Search - Hank Mobley :: Soul Station

Soul Station
Hank Mobley
Soul Station
Genres: Jazz, Pop
 
  •  Track Listings (6) - Disc #1

24bit digitally remastered Japanese version celebrating Blue Note's 65th anniversary.

     
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CD Details

All Artists: Hank Mobley
Title: Soul Station
Members Wishing: 5
Total Copies: 0
Label: Blue Note Records
Release Date: 10/25/1990
Genres: Jazz, Pop
Style: Bebop
Number of Discs: 1
SwapaCD Credits: 1
UPC: 077774652827

Synopsis

Album Description
24bit digitally remastered Japanese version celebrating Blue Note's 65th anniversary.

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CD Reviews

The way to do it
Tyler Smith | Denver, CO United States | 03/06/2003
(5 out of 5 stars)

"There are many excellent Hank Mobley records, and thankfully Blue Note has been quite good about reissuing them on CD. "Soul Station," along with "Workout," is the most consistently satisfying.The lineup tells you that you will be hearing a professional presentation of the music: Mobley, Wynton Kelly on piano, Paul Chambers on bass, and Art Blakey on drums on a February 1960 recording date. Still, great lineups sometimes fail to deliver the intangibles that make for a great session. Not so here.For me, the track that sums up the date best is "This I Dig of You," a medium-tempo take that is so relaxed it sounds effortless, but delivers unforced emotion and swing. Mobley delivers a sweetly lyrical line that Kelly comments on fluidly, and then Hank delivers a solo with his signature midregister, buttery tone. I admire him greatly because he was surrounded by other greats: Hawkins and Young before him; Coltrane, Gordon, Coleman as his contemporaries; and he cut his own ground.There is nothing revolutionary here. It's honest, unadorned swinging using simple, effective melodies as the base. But it's like saying "Over the Rainbow" is a simple tune. The genius of these musicians is to take the middle ground material and turn it into personal, deeply felt statements that you can sing, dance to, and just kick back and enjoy, from the deep groove of "Dig Dis" to the Latin rhythms of "Split Feelin's" to the blues of "Soul Station" to the heartfelt "If I Should Lose You." The nearly perfect fusion of this quartet comes through on each of these tunes.Mobley may slip past you if you are dipping into the archives of the great Blue Note recordings, but don't let that happen for long."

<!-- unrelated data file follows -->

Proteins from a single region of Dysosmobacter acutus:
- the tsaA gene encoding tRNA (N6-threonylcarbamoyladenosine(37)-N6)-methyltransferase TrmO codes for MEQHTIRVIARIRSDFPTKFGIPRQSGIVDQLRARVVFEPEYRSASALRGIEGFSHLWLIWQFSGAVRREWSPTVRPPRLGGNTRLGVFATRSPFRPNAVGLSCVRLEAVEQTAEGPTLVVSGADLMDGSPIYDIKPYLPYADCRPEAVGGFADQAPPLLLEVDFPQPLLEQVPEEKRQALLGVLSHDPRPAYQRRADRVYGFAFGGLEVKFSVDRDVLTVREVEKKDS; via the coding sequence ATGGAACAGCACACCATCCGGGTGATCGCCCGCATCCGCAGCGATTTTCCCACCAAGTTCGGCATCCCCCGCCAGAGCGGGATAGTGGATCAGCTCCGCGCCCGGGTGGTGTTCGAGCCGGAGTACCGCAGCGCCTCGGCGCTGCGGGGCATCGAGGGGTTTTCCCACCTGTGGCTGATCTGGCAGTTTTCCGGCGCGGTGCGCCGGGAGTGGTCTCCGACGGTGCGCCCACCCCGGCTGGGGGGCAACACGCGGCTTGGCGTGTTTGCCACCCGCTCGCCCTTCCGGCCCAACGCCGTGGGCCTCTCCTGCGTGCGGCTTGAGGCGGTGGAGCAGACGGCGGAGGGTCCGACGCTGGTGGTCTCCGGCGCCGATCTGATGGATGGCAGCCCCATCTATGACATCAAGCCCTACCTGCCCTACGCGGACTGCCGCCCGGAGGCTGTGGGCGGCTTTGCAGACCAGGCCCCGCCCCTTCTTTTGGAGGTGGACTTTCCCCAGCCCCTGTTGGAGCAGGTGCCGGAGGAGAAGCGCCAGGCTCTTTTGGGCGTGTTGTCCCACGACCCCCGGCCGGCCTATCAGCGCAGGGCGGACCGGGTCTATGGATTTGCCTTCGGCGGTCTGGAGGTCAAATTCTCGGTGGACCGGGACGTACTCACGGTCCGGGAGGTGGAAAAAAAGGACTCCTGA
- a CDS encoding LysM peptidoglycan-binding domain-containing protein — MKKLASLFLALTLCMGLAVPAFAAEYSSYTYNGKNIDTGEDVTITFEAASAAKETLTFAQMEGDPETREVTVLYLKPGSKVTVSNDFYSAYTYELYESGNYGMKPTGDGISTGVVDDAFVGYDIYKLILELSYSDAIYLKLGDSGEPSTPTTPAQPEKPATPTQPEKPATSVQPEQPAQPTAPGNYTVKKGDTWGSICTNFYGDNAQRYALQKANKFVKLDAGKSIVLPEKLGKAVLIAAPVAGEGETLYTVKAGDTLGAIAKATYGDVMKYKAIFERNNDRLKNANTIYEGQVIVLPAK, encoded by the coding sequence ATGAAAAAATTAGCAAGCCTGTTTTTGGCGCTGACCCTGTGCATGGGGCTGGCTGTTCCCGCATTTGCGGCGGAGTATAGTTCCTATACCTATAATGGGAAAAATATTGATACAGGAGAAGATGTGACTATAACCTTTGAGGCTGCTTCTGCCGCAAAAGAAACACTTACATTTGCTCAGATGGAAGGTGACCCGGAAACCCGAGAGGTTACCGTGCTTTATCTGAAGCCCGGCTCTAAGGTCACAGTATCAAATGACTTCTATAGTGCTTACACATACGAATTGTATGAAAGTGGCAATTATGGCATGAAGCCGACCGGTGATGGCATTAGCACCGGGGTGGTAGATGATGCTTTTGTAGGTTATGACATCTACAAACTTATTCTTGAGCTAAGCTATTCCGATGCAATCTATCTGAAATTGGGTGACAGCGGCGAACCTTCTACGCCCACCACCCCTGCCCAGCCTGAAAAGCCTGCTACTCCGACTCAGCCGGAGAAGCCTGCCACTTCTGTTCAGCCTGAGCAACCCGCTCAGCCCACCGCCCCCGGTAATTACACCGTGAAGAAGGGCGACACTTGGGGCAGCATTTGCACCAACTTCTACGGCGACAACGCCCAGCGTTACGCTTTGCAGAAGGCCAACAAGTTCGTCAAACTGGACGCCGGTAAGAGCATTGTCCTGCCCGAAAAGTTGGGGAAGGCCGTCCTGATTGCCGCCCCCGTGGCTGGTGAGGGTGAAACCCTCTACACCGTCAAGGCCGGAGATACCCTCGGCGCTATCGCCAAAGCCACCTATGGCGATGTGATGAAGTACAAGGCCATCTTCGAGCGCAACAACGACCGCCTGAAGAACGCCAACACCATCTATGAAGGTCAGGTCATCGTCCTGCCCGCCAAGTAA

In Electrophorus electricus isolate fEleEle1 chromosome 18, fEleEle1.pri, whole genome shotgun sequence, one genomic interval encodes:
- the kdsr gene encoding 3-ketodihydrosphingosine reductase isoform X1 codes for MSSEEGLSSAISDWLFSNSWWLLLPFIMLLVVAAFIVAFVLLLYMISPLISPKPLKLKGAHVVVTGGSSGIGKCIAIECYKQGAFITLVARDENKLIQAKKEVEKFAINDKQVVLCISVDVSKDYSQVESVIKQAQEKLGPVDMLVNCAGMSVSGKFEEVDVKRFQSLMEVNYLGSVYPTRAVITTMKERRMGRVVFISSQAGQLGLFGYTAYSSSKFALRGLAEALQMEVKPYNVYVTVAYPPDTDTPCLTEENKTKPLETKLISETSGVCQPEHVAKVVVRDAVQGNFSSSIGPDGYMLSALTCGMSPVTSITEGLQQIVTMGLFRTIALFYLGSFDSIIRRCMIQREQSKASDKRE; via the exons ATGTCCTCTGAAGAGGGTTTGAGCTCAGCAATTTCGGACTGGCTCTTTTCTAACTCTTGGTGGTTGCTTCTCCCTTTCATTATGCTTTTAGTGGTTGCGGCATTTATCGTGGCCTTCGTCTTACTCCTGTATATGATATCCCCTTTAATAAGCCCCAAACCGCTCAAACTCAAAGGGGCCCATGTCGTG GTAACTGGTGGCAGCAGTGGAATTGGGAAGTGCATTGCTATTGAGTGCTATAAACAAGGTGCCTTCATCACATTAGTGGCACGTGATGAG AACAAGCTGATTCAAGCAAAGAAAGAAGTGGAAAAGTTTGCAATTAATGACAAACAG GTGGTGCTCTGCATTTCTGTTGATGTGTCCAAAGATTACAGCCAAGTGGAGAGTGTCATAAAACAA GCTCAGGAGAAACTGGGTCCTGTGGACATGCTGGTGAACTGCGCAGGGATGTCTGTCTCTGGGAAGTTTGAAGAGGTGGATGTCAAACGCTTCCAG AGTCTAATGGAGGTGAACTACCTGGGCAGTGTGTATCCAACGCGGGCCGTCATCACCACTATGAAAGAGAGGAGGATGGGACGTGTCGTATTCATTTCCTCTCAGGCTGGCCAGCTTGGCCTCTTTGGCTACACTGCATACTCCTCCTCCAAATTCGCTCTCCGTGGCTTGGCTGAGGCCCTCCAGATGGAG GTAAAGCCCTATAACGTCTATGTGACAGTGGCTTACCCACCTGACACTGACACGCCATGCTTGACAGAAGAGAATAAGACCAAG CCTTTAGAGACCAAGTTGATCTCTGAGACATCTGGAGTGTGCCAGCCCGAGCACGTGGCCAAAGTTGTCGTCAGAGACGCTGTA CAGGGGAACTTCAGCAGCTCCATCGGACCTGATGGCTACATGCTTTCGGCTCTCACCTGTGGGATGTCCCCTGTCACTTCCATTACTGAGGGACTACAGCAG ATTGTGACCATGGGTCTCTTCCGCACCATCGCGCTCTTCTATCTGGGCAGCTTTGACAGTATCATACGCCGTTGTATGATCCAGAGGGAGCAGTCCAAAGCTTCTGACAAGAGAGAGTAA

Mobley On Top!!!!!!!!!!!!!!!!!!!!!!!!!!!!!
Christopher Covais | ny | 05/01/2004
(5 out of 5 stars)

"This was one of Hank Mobley's finest albums. The others would have to be No Room For Squares, Workout, Roll Coll, and Straight, No Filter. But this one is absolutely tremendous! Mobley was curtainly on top of his game with this one and so were the musicians he chose. Pianist Wynton Kelly, hadn't been too well known at the time of this album, but swang beautifully. Paul Chambers, who played on practically every modern jazz date in the mid and late 1950's, including All four Miles Davis Quintet albums, John Coltrane's Blue Train, Sonny Rollin's Tenor Madness, Sonny Clark's Cool Struttin, Kenny Dorham's Whistle Stop, and many many more, also shines here. Blakey, always fine, delivers fine sharp/tight solos as well as clean/musical swinging. The first song, Remember is outstanding. It definetly sounds more like a Hank Mobley composition than an old 1920's standard. The others are all good. One other thing I admire about Mobley besides his playing is his titles of his compositions, especially, Dig Dis. This is Mobley's tightest session out there. It's also a classic. This album is just another fine album produced by Blue Note."